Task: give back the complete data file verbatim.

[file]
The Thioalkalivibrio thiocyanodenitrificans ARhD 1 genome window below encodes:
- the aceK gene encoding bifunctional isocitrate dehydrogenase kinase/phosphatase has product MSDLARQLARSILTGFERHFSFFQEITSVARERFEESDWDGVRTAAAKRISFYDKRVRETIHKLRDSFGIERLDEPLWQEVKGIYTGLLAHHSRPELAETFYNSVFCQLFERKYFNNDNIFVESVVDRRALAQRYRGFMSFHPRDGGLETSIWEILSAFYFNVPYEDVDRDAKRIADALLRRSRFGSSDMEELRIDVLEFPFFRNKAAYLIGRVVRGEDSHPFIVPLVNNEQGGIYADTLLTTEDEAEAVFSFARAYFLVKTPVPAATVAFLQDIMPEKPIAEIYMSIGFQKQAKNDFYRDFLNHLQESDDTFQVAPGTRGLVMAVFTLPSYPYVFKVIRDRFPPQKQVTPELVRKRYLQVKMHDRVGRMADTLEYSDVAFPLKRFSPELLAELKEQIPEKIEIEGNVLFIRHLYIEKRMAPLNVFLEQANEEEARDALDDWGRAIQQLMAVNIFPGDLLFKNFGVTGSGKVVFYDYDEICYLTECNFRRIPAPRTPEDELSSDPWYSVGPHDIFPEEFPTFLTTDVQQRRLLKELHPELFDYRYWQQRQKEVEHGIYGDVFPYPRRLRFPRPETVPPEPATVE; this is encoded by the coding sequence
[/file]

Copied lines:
The Thioalkalivibrio thiocyanodenitrificans ARhD 1 genome window below encodes:
- the aceK gene encoding bifunctional isocitrate dehydrogenase kinase/phosphatase has product MSDLARQLARSILTGFERHFSFFQEITSVARERFEESDWDGVRTAAAKRISFYDKRVRETIHKLRDSFGIERLDEPLWQEVKGIYTGLLAHHSRPELAETFYNSVFCQLFERKYFNNDNIFVESVVDRRALAQRYRGFMSFHPRDGGLETSIWEILSAFYFNVPYEDVDRDAKRIADALLRRSRFGSSDMEELRIDVLEFPFFRNKAAYLIGRVVRGEDSHPFIVPLVNNEQGGIYADTLLTTEDEAEAVFSFARAYFLVKTPVPAATVAFLQDIMPEKPIAEIYMSIGFQKQAKNDFYRDFLNHLQESDDTFQVAPGTRGLVMAVFTLPSYPYVFKVIRDRFPPQKQVTPELVRKRYLQVKMHDRVGRMADTLEYSDVAFPLKRFSPELLAELKEQIPEKIEIEGNVLFIRHLYIEKRMAPLNVFLEQANEEEARDALDDWGRAIQQLMAVNIFPGDLLFKNFGVTGSGKVVFYDYDEICYLTECNFRRIPAPRTPEDELSSDPWYSVGPHDIFPEEFPTFLTTDVQQRRLLKELHPELFDYRYWQQRQKEVEHGIYGDVFPYPRRLRFPRPETVPPEPATVE; this is encoded by the coding sequence